The extensive thematic reviews culminated in 12 country notes, which provided a knowledge base for the OECD’s first Starting Strong report: Starting Strong. Early Childhood Education and Care. Education and Skills. It was launched in Stockholm in the summer of 2001. Soon after, the OECD began thematic reviews in eight new countries, and in autumn 2006 Starting Strong II. Early Childhood Education and Care was presented in Reggio Emilia. The latter report also provided an update on developments in the first 12 participating countries since 2001.
Fotnote: in eight new countries
Austria, Canada, France, Germany, Hungary, Ireland, Korea and Mexico.
The common framework for the background report led the participating countries to initially describe their broader social structures. They then gave an account of ECEC policy challenges, how the sector was regulated and evaluations and research in the field of ECEC. The participating countries were also encouraged to use their own terminology to describe issues surrounding ECEC. For some time, the Norwegian background report therefore used terms such as “barnehage” (kindergarten) and “pedagogisk leder” (pedagogical leader) in an otherwise English language text. The respective countries’ terminologies were also used by the OECD in its country notes and in the comparative reports Starting Strong I and II.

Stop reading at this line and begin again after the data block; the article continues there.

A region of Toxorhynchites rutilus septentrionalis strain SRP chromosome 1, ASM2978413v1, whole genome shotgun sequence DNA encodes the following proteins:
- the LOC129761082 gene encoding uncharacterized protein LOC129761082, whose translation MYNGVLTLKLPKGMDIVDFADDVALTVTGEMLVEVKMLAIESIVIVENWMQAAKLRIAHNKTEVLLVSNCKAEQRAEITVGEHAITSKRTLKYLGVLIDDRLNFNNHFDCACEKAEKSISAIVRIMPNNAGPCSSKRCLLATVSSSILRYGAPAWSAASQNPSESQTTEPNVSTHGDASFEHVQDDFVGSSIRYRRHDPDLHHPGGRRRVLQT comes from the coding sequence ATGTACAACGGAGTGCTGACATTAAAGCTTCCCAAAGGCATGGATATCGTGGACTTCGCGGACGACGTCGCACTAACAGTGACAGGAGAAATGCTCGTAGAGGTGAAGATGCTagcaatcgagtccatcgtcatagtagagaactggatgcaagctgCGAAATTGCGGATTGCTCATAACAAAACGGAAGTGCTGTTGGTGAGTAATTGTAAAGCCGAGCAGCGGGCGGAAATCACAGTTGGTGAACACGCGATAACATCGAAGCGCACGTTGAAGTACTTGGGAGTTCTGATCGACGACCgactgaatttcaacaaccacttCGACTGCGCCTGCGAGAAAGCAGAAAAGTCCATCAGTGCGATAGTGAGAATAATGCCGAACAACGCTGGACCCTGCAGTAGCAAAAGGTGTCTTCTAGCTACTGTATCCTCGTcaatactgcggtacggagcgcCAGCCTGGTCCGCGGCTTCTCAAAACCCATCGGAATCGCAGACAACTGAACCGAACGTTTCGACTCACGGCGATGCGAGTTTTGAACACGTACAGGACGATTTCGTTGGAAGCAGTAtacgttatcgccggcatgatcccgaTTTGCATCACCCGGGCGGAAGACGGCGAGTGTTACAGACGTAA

This injected the launch of the organisation’s ECEC portfolio with a sense of humility towards the participating countries’ national characteristics and solutions whereby it was claimed that “cross-national investigations of quality require sensitivity to different national and cultural situations, as the assumptions on which family and child policies are based differ widely from country to country” (OECD, 2001, p. 63). In other words, it communicated a desire to respect the diversity of ECEC policy approaches.
Amongst other things, Starting Strong I stressed that “this report does not attempt to compare countries in terms of better or worse, or right or wrong, or to rank countries in a league table” (OECD, 2001, p. 17). It also pointed out that all participating countries were post-industrial information societies and that the analyses provided in the report should not be understood as an attempt to present a single global model for ECEC policy. Rather, it sought to promote experience-based knowledge-sharing to encourage discussion about the significance and development of ECEC in the different countries.